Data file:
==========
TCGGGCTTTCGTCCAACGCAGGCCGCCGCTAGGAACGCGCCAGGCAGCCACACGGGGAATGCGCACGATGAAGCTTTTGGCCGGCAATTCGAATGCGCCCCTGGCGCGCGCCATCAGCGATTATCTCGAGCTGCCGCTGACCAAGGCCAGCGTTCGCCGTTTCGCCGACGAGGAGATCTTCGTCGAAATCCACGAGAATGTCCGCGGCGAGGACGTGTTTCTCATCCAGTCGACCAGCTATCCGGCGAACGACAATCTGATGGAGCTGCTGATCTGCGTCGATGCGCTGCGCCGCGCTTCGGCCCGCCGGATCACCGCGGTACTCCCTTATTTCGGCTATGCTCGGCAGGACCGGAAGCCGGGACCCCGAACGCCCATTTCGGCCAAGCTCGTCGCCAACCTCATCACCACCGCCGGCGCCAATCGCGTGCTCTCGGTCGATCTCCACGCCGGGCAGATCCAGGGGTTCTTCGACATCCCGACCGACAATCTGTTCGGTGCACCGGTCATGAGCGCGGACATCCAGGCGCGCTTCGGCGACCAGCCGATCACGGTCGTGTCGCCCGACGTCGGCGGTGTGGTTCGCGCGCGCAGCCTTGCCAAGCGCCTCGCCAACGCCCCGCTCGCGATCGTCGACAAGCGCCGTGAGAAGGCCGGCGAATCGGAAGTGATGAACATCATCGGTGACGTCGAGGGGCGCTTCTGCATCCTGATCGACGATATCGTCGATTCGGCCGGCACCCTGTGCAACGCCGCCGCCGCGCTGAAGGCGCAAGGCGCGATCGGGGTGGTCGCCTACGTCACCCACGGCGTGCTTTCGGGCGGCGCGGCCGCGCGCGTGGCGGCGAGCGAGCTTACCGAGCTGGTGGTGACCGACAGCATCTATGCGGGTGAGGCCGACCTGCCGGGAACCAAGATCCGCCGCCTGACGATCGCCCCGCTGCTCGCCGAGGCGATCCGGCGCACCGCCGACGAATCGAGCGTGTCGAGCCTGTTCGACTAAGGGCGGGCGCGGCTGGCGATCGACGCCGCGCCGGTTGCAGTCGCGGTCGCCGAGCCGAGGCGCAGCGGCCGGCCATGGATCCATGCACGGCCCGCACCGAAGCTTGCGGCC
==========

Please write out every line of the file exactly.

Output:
TCGGGCTTTCGTCCAACGCAGGCCGCCGCTAGGAACGCGCCAGGCAGCCACACGGGGAATGCGCACGATGAAGCTTTTGGCCGGCAATTCGAATGCGCCCCTGGCGCGCGCCATCAGCGATTATCTCGAGCTGCCGCTGACCAAGGCCAGCGTTCGCCGTTTCGCCGACGAGGAGATCTTCGTCGAAATCCACGAGAATGTCCGCGGCGAGGACGTGTTTCTCATCCAGTCGACCAGCTATCCGGCGAACGACAATCTGATGGAGCTGCTGATCTGCGTCGATGCGCTGCGCCGCGCTTCGGCCCGCCGGATCACCGCGGTACTCCCTTATTTCGGCTATGCTCGGCAGGACCGGAAGCCGGGACCCCGAACGCCCATTTCGGCCAAGCTCGTCGCCAACCTCATCACCACCGCCGGCGCCAATCGCGTGCTCTCGGTCGATCTCCACGCCGGGCAGATCCAGGGGTTCTTCGACATCCCGACCGACAATCTGTTCGGTGCACCGGTCATGAGCGCGGACATCCAGGCGCGCTTCGGCGACCAGCCGATCACGGTCGTGTCGCCCGACGTCGGCGGTGTGGTTCGCGCGCGCAGCCTTGCCAAGCGCCTCGCCAACGCCCCGCTCGCGATCGTCGACAAGCGCCGTGAGAAGGCCGGCGAATCGGAAGTGATGAACATCATCGGTGACGTCGAGGGGCGCTTCTGCATCCTGATCGACGATATCGTCGATTCGGCCGGCACCCTGTGCAACGCCGCCGCCGCGCTGAAGGCGCAAGGCGCGATCGGGGTGGTCGCCTACGTCACCCACGGCGTGCTTTCGGGCGGCGCGGCCGCGCGCGTGGCGGCGAGCGAGCTTACCGAGCTGGTGGTGACCGACAGCATCTATGCGGGTGAGGCCGACCTGCCGGGAACCAAGATCCGCCGCCTGACGATCGCCCCGCTGCTCGCCGAGGCGATCCGGCGCACCGCCGACGAATCGAGCGTGTCGAGCCTGTTCGACTAAGGGCGGGCGCGGCTGGCGATCGACGCCGCGCCGGTTGCAGTCGCGGTCGCCGAGCCGAGGCGCAGCGGCCGGCCATGGATCCATGCACGGCCCGCACCGAAGCTTGCGGCC